- Sole Trader – one employee
- Micro-business – two to four employees
- Small Business – five to 19 employees
- Medium-sized Business – 20 to 199 employees
Earlier this year, Australia was labelled the sixth most targeted country in the world for cyber threats. If 2020 is anything to go by, simple security and response plans won’t be enough to protect your business moving forward. The Federal Government’s recommendations and the lessons learned from the range of cyber incidents in 2020 provide a prompt for all organisations to reassess their cyber resilience and incident readiness.
There is more at risk than data
These attacks may impact your organisation’s data, but they can also impact your staff, operations, customers and suppliers. Research by Comparethemarket.com.au found 44% of employees have put their company at risk of a cyber attack. Medium-sized businesses compromised their employer the most, with more than half admitting to potentially opening up their systems to an attack or data breach.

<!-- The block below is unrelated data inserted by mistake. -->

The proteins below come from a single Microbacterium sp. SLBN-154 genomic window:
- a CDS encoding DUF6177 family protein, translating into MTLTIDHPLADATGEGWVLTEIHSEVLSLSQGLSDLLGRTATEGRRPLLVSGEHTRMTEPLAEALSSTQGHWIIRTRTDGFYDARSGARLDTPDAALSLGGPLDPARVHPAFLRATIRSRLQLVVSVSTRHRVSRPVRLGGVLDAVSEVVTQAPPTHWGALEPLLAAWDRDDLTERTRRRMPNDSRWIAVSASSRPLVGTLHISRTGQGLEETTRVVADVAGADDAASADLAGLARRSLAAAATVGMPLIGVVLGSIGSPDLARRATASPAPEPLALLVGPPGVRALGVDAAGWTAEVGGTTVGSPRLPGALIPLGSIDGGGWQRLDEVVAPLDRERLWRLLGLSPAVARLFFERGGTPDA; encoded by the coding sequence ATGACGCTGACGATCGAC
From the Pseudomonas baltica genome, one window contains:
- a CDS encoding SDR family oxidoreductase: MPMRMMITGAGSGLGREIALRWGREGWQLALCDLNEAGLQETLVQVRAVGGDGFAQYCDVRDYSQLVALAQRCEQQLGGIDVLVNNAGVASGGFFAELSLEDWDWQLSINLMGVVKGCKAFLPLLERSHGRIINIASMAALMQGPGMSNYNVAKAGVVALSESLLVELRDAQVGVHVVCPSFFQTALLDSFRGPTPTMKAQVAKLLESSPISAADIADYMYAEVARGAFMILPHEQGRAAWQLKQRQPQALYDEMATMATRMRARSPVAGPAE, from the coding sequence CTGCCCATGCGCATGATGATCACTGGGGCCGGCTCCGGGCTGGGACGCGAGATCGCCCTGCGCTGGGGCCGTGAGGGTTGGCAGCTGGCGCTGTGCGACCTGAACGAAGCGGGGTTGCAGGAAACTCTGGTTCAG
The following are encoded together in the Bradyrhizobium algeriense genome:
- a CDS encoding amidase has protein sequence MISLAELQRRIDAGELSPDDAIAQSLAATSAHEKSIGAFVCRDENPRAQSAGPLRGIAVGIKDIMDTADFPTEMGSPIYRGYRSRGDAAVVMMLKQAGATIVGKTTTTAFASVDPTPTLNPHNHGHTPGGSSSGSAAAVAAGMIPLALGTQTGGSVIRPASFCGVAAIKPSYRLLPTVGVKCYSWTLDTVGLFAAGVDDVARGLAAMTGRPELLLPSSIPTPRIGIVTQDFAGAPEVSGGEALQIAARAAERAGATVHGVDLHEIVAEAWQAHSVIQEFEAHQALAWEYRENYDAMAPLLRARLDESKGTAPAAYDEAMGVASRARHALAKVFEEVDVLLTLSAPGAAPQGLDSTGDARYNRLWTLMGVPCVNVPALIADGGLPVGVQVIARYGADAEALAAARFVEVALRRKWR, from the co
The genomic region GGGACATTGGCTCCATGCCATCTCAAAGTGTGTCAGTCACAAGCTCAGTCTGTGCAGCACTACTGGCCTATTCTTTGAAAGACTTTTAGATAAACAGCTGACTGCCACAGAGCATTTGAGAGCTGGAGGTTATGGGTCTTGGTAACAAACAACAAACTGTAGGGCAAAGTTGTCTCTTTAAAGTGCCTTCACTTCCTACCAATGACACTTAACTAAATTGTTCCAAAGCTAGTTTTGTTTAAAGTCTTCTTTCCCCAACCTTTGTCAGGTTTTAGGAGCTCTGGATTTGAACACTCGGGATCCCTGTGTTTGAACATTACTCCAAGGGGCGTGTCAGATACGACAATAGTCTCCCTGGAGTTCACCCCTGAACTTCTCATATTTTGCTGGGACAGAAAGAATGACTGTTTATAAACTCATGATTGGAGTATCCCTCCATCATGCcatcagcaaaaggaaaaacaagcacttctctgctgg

Who could be a cyber threat?
Cyber criminals come in all shapes and sizes. They may be an individual or a group of people. Threats may come from:
- criminals – out for money or information, to illegally access your hardware and data, or to disrupt your business
- clients you do business with – to compromise your information
- business competitors – looking to gain an advantage over your business
- current or former employees – who accidentally or intentionally compromise your information
How can cyberattacks happen?
Cybercriminals look for information and ways to access the data on your business, employees and customers.
- theft or unauthorised access of hardware, computers and mobile devices
- infecting computers with malware (such as viruses, ransomware, and spyware)
- attacking your technology or website
- attacking third party systems
- spamming you with emails containing malware
- gaining access to your information through your employees or customers